The resistance reading depends on the horsepower of the motor. For example, a 50-hp motor should ideally show 0.05-Ω resistance. Measurements between phases should be roughly equivalent. The exact measurement value is less important than balance between phases. Though the readings won’t be identical, they should be close. Resistance measurements are also helpful in single-phase and dc motors where they can identify open circuits.
Also check each fuse for continuity (one fuse per phase). A blown fuse is a symptom rather than cause, so replacing a fuse won’t fix the motor. Check the fuse holders for spring tension — repeated fuse replacement can compromise the spring tension needed for good contact. Signs a fuse holder has lost tension include pinhead-sized arc damage anywhere on the clip, fuse, or surrounding areas. Also inspect breakers and buses for overheating and arc damage, as well as connectors.
Check the voltage value and balance on the line (supply) side of the fuseholder. Because this is a line-to-line check, operating voltage has no path to ground. But an unreasonable voltage imbalance between any two phases is a problem. A 5% voltage unbalance is normal.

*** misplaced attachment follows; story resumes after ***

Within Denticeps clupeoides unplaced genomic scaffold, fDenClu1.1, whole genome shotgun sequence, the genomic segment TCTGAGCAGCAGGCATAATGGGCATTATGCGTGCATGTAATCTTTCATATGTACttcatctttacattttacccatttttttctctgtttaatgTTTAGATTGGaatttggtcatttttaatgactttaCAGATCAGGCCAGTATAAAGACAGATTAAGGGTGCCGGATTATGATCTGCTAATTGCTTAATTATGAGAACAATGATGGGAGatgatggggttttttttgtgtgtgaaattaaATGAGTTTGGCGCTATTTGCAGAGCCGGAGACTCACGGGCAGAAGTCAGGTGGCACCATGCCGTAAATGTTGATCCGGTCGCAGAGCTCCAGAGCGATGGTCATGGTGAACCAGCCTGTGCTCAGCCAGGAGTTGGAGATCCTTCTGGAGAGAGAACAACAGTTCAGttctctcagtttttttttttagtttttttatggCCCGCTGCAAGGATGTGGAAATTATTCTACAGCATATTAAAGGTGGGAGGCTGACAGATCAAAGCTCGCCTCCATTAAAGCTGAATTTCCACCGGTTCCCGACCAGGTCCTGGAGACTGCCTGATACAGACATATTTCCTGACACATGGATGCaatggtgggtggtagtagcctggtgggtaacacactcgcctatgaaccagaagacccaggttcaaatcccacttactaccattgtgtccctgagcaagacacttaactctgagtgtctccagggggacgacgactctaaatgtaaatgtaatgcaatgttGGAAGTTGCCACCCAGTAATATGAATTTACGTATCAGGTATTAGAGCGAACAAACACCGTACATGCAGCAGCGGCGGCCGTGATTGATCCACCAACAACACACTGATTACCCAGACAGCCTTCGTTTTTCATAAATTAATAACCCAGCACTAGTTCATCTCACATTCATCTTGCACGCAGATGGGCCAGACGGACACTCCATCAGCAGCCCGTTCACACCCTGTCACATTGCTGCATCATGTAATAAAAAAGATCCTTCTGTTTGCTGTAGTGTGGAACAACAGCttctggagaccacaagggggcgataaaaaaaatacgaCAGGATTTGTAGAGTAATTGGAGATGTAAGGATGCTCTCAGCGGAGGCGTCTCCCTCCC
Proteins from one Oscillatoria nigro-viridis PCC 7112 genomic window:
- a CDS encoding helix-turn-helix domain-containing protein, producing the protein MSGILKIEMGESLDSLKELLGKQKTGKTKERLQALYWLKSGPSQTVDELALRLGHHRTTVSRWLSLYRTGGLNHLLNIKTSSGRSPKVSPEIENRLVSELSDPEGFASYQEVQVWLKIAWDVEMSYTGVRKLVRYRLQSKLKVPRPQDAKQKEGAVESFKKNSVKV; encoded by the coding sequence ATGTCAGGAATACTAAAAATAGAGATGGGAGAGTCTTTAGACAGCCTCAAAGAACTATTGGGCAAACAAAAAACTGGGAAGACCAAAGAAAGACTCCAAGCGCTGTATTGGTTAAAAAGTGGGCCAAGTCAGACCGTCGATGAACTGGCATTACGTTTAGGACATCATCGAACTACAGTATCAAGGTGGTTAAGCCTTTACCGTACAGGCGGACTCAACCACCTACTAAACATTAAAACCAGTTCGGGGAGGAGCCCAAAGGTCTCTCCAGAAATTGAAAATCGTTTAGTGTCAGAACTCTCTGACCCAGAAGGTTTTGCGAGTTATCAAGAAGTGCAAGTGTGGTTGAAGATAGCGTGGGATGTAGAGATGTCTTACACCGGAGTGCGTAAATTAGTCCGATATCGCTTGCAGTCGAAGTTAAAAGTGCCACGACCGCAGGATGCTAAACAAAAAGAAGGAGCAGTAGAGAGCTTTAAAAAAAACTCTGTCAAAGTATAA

Next comes a check of the connections inside the motor lead junction box. Many motor failures arise from poorly installed wire nuts or insufficiently insulated connections that get grounded inside the junction box or that short together.
Checks that reveal low ground readings or open readings at the load side of the starter indicate the need for a test of the stator winding phase resistance and resistance-to-ground. This test helps determine whether the problem is in the motor or in the line circuit. The procedure begins by first breaking the motor connections and then testing first in one direction (the motor), then in the other (the supply).